Senate Republicans yesterday blocked a bill that would have made it easier for workers to unionize, striking a major blow to organized labor's effort to eliminate the long-standing practice of secret-ballot elections.
Democratic supporters were unable to secure the 60 votes needed to end debate on the Employee Free Choice Act, a measure that would allow unions to form after getting a majority of employees to sign a card or petition.
The final vote was 51-48. Sen. Arlen Specter of Pennsylvania was the lone Republican to vote yes. No Democrats voted against the bill. The House had approved the measure in March 241-185.
Senate Republican Conference Chairman Jon Kyl of Arizona said eliminating the secret ballot would have opened workers to coercion from unions and from employers.
"No one would think of depriving Americans of the right to a secret ballot in congressional elections," Mr. Kyl said. "Workers deserve the same protection when choosing whether or not to organize a union."
The measure has pitted labor activists and union foes in a fierce lobbying and public-relations campaign the past few months.
Organized labor said the bill was crucial for helping defend itself from anti-union employers and lawmakers.
Sen. Tom Harkin, Iowa Democrat and a co-sponsor of the bill, accused Republicans of misleading the public, saying workers, not employers, need greater protection from coercion during unionizing votes.
"This bill does not establish a new election process; it merely requires employers to honor employees' choices on whether or not they want to unionize," Mr. Harkin said.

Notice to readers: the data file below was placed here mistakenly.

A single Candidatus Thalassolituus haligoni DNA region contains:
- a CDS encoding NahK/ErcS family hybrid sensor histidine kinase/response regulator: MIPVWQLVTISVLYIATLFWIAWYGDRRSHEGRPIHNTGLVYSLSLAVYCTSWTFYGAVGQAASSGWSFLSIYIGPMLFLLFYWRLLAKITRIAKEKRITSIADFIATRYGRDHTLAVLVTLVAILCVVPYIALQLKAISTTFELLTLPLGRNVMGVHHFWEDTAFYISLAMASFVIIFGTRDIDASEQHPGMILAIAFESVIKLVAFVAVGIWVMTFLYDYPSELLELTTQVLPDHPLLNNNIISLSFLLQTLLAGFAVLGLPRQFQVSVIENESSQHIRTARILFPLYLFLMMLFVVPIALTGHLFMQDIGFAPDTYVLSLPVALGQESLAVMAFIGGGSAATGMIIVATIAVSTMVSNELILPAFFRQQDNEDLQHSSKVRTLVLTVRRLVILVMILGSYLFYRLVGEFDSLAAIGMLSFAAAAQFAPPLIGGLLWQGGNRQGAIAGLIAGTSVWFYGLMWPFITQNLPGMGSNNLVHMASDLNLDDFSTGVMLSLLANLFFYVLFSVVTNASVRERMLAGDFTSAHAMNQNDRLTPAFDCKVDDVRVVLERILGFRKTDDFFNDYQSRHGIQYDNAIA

Supporters of the bill say the card-signing — or "card-check" — method is more fair than holding a secret-ballot election because it's a simpler, more-direct approach for workers to decide if they want to unionize.
But opponents called the measure undemocratic.
"The principle of a secret ballot is deeply rooted in the American tradition," said Senate Minority Leader Mitch McConnell, Kentucky Republican. "While it is unfortunate that Democrats would seek to reverse this right, Senate Republicans today stood firm in defending it."
Opponents also said the measure was nothing more than political payback by Democrats to the unions, which significantly supported the party during last year's congressional elections.
In the 2006 elections, organized labor gave $57.5 million to Democratic candidates and party committees, according to the Center for Responsive Politics.
But business interests, which opposed the Employee Free Choice Act, donated $81 million to the Republican Party for national elections in 2006, the center said.
"It is sad and shameful that Republican senators chose to block the road to the middle class for millions of workers by throwing up procedural barricades from their minority position in Congress," AFL-CIO President John Sweeney said.
Mr. Sweeney added that organized labor will campaign against those lawmakers who voted against the bill.
"Theirs is a stunt that working men and women will remember when they go to the ballot boxes in 2008," he said.
Overall union membership was 12 percent of the work force nationally last year — down from 12.5 percent in 2005 and 20 percent in 1983.
Union activists say they will continue pushing the matter with Congress, possibly as early as next year.
"This fight is far from over," said Jeremy Funk, a spokesman for Americans United for Change, a union advocacy group. "There's no denying the ground has shifted for the labor movement and that the American public want a fix to the broken system for forming unions and bargaining with employers for fair treatment."
Union leaders said that since a majority of members of both houses of Congress favor a card-check system, it is only a matter of time before the proposal becomes law.
"The Senate vote shows the ground has shifted," Mr. Sweeney said. "Those who continue to support our broken system will find themselves on the wrong side of history."